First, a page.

How do you meet people in a new city when you’re shy?

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A Conversation with Phillis Wheatley

Help Cate!

I’m moving soon, and for the first time I won’t have the built-in community of school.

How can I meet people in my new town, even if I’m shy?

My advice is: start with Twitter or Instagram. It may not be any help at all, depending on your town, but many larger towns and smaller cities have bigger-than-usual Twitter users per capita. Des Moines is like that.

That’s it. I’m a nerd. That’s my advice. So I throw it open: Homies, how’s a shy girl meet the nice people in her new town?

Comments on How do you meet people in a new city when you’re shy?

  1. I’ve moved half way across the country 4 times now, once out to school (MN to IN) and three times since I’ve graduated (IN to OKC, OKC back to IN, and IN to VA). I was in a sorority in school and the alumni chapters have always been great ways to meet all kinds of new women from all age groups. I know my school also has alumni meet ups in cities across the country, although I haven’t been to one. I’ve also joined a gym everytime I move and made friends in yoga class. Additionally, I go to professional society (ASCE) events (I’m a civil engineer) and meet new people through that; they even have a Young Engineer group that hosts events like cocktail hours. I’ve also done community service through ASCE, and have met people through that. I did have to do some research online to find the right contacts to participate in events, and I had to pay memebership fees for all of them, but I’ve made excellent connections, both personal and professional. Other options could be, any service orginization (meals on wheels, habitat for humanity) or a political/special interest organization (join a campaign, or my husband joined the Chesapeake Bay Foundation when we moved to VA).

    • I was going to say basically exactly this: do what you like to do and you will meet people. Hop on Facebook and see where people are having poetry readings or selling pottery or holding protests. Our city has several craft/farmers markets that seem like they would be good places to meet people.

    • THIS! After moving to a new town, I met several of my best friends by volunteering at a historical site. You could also volunteer for an animal shelter. You could also try a community dance such as a Contra Dance. They’re alot of fun, affordable, good exercise and attract a wide variety of people. The other nice thing about Contra Dances is unlike those terrible dances in high school, its just a friendly get together populated with mostly adults and you’re constantly switching partners, so there is no sexual tension unless you want there to be.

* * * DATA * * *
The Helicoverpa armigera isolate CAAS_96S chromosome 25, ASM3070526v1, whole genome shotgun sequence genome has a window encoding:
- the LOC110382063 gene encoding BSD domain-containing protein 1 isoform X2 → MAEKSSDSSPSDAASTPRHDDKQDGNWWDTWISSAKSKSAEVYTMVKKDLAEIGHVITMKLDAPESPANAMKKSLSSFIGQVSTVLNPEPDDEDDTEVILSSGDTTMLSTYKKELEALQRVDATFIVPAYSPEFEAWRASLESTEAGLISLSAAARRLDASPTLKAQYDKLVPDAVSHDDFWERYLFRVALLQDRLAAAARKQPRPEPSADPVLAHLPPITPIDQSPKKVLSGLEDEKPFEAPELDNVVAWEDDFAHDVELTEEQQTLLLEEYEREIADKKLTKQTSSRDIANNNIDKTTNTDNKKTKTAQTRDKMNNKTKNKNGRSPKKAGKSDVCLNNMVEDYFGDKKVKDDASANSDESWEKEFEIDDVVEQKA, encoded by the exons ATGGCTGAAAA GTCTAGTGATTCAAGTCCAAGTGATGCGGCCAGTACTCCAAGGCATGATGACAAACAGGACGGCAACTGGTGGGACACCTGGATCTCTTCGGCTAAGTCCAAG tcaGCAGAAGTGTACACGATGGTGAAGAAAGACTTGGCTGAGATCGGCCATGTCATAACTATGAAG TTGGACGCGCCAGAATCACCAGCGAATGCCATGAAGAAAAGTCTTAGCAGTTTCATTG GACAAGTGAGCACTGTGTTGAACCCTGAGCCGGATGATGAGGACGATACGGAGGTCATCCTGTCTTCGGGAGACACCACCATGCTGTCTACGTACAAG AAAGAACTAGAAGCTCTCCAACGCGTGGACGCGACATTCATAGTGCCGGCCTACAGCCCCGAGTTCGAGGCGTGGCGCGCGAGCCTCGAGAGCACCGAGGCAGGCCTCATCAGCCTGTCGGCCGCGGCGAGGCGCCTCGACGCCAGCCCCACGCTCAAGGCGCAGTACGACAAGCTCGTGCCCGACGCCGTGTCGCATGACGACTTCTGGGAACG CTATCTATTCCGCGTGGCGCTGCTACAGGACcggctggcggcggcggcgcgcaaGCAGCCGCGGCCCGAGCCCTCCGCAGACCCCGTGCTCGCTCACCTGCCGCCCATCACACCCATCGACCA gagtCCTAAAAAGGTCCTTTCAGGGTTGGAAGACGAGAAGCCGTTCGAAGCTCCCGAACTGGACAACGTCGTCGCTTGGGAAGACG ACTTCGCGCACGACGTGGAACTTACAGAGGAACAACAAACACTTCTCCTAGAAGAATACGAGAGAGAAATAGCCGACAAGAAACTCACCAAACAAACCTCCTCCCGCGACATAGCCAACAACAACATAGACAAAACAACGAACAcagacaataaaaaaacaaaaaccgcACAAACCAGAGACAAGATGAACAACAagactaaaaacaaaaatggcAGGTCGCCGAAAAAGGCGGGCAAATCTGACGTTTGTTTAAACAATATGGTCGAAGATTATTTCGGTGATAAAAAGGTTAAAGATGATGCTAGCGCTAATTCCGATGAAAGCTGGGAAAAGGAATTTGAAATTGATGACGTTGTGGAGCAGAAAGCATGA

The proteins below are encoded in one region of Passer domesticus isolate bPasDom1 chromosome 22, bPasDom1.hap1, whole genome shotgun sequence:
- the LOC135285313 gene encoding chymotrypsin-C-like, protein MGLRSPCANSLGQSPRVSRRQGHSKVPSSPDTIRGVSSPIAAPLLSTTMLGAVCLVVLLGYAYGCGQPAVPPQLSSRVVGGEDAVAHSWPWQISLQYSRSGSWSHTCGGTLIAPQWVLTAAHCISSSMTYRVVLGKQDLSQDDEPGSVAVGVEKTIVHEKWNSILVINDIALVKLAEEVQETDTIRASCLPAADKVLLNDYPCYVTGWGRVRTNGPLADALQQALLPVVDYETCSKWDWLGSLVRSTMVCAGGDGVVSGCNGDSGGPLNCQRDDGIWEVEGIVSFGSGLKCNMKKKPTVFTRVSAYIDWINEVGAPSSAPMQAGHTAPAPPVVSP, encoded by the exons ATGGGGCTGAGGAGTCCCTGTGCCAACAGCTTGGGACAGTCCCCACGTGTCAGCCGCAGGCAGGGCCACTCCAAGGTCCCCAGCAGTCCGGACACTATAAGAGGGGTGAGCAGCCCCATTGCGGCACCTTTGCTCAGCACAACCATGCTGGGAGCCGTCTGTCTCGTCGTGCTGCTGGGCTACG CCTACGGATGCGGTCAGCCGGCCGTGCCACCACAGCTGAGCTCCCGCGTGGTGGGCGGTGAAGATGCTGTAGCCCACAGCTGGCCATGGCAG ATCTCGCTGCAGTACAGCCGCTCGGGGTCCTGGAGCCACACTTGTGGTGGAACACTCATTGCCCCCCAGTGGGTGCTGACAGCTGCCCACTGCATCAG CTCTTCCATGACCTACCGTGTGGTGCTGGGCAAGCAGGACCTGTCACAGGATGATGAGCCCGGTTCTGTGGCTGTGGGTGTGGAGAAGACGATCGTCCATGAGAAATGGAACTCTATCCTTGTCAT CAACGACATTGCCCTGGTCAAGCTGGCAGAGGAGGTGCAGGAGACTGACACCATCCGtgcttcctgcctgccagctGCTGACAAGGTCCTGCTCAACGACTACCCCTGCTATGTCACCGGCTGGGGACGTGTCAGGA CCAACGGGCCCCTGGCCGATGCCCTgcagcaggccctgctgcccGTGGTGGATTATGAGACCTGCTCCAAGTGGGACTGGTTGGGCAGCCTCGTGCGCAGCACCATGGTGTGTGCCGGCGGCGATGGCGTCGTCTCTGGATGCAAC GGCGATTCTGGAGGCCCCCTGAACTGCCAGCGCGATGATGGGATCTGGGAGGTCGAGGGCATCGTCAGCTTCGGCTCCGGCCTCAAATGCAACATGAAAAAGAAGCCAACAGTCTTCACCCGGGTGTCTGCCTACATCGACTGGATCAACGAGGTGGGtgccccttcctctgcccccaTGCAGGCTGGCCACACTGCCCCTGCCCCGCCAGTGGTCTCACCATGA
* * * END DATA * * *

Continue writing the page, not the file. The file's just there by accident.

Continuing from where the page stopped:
• Oh, that sounds like a lot of fun! I always see this in period movies and wish people danced like that today. I’m so happy they do! I will definitely look into it.

  2. has been a godsend for my husband and myself. He was new to the area, and I wanted to meet some post-college friends to expand my circle. We have both found some really fun groups on Meetup (both individually and as a couple), and continue to find cool stuff to do!

    Additionally, I have used Meetup as a way to expand my hobbies, and it’s been great for that as well.

    I don’t know if you have a dog, but we have made a ton of more casual acquaintences at our local dog park.

  3. After grad school I moved several states a way to a city I had never been to for a job. To make friends I joined the office softball team. Since i was by far the WORST player on the team (i am comically bad at sports) I got to know everyone pretty quickly. I’m still friends with the people on this team 6 years later even though I left the company.

    A few years ago I needed to get a second job to pay the bills. I got a job as a server at a local tavern. My closest friends now are people I met through this job. I even met my now husband while working.

    When I had my twins a few months ago I wanted to meet other moms (none of my friends have kids). I used twitter to meet some like minded moms and we have since started hanging out offline. Twitter has been a great way to meet people.

  4. I’d boil it down two things: Do something you like to do, but in a group setting and try something new. Like sports or running around outside? Find a kickball, soccer, volleyball, etc recreational team. Sign up for a class (language, dance, karate, cooking, knitting, etc). Volunteer.

    The other thing that has worked for me was trying to accept as many invitations as possible when I’ve just moved someplace new, even if they’re outside my comfort zone.

    Good luck!

    • That second suggestion has been so true for me! After college I moved from NY, where I’d lived all my life, to California. I didn’t know a soul out here, and I decided I was just going to say yes to any invitation to anything (unless, of course, it seemed creepy). I met so many people, including some of my best friends, by just going to events that I never would have typically attended and really consciously stepping outside my comfort zones.

      Just going into it with a really open, “say-yes-to-everything” attitude can make a huge difference.

  5. Great tips; and I’ll reiterate the idea of sticking with things you love to do so you can meet other people who have similar interests. We joined a book club through our local library and it’s been awesome. If all else fails, push outside your comfort zone and do something new.